Meanwhile, since Germany 2006, the popularity of European club football has grown in the United States too. Fox Soccer Channel has seen its ratings for English Premier League matches grow to the extent that ESPN has teamed up with FSC so that it can air at least one EPL match a week. ESPN also developed a similar arrangement with GolTV so that it can air choice La Liga matches. But it's not all peace and harmony amongst the big US sports networks, ESPN saw good ratings from its coverage of the UEFA Champions League, only to lose the competition to Fox Sports, which has been using its network of regional sports stations to push the competition. On May 22nd, for the first time ever, the EUFA Champions League Final will be aired on national network television in the United States when it is broadcast live on the flagship FOX Broadcasting Company.

What's also interesting is that in the past four years it seems that two main cliques have developed among soccer fans in the US: the Eurosnobs and the American soccer fans. To be honest, for some time now, I've felt that the conflict between these two groups has been a bit contrived, a bit shallow,and while I know this fissure is not the result of some conspiracy by the soccer hating American sport fan, like Jim Rome, it does remind me of how the US Government placed the Hopi Indian Reservation so that it was surrounded by the Navajo Indian Reservation, meaning that the two tribes would focus on bickering with each other instead of teaming up against the federalies.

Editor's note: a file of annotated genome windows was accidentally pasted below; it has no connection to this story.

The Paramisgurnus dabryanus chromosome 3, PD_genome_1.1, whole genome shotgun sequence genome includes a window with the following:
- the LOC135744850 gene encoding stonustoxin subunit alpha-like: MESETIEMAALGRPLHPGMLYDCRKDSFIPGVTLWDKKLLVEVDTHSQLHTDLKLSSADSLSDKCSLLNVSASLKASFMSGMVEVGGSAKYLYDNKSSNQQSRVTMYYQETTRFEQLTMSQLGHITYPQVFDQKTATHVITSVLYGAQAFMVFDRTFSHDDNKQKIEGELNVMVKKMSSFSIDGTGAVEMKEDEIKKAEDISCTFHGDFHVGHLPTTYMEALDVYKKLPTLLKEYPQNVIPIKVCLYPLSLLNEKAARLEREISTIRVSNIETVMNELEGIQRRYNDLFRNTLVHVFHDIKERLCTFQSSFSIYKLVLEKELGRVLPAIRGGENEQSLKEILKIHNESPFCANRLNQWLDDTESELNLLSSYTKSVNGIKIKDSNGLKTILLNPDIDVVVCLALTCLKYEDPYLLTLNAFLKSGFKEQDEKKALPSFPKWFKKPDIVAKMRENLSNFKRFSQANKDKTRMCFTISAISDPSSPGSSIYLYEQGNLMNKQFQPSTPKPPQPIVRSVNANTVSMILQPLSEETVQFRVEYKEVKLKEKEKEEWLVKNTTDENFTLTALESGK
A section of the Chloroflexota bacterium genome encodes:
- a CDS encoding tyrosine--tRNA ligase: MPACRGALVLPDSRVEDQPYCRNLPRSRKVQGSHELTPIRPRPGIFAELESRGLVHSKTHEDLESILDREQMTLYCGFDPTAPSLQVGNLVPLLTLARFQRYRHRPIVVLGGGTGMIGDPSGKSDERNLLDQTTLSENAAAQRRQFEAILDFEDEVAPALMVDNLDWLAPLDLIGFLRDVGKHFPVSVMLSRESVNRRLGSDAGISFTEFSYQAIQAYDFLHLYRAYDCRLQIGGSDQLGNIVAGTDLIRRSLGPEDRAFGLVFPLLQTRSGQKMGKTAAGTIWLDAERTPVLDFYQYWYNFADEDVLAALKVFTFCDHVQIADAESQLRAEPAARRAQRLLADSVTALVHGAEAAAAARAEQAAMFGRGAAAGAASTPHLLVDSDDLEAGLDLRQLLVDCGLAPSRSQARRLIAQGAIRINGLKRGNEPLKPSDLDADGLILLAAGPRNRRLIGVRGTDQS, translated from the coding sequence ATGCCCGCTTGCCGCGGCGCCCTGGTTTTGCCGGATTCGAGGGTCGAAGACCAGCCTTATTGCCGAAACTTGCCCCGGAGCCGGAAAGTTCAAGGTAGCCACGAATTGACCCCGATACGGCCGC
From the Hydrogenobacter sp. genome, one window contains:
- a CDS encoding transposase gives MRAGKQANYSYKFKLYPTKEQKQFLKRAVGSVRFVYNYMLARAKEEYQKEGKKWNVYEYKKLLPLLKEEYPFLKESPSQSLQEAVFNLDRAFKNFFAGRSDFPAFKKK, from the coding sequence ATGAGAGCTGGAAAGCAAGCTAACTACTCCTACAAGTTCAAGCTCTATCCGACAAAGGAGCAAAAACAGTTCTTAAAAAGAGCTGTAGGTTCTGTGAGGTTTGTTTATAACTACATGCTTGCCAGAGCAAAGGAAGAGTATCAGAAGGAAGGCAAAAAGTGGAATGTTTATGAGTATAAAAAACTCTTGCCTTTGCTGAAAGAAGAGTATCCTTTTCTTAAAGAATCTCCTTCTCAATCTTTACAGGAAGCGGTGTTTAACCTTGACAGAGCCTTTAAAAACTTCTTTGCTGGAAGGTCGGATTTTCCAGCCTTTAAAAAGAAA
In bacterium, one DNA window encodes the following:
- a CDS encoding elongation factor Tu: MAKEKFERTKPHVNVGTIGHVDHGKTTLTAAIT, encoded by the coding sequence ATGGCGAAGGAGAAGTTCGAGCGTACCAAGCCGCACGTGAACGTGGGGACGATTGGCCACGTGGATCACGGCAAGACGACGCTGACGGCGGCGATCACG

I for one am getting tired of the bickering between these cliques, and I want to nip this in the bud before the United States and England square off in South Africa on June 12th.